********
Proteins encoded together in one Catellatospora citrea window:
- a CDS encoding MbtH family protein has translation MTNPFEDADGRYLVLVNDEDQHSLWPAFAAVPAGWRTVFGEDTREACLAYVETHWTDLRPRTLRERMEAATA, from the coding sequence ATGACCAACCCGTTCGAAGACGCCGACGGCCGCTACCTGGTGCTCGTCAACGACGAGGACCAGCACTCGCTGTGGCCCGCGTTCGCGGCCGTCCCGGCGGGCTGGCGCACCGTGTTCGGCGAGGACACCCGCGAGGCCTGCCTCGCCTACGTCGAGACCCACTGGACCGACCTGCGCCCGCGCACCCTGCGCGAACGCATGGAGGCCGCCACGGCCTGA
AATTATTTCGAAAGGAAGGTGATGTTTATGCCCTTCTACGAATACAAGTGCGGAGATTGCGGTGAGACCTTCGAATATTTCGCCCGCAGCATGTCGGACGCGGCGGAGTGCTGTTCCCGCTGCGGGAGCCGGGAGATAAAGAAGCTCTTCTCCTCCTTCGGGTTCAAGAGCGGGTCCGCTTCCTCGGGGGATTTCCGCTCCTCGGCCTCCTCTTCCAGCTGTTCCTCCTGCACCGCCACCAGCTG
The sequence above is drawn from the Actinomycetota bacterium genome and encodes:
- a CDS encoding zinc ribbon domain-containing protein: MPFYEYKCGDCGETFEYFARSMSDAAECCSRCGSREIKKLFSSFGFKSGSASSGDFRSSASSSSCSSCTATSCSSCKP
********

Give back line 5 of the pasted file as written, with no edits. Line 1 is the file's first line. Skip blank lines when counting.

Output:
- a CDS encoding zinc ribbon domain-containing protein: MPFYEYKCGDCGETFEYFARSMSDAAECCSRCGSREIKKLFSSFGFKSGSASSGDFRSSASSSSCSSCTATSCSSCKP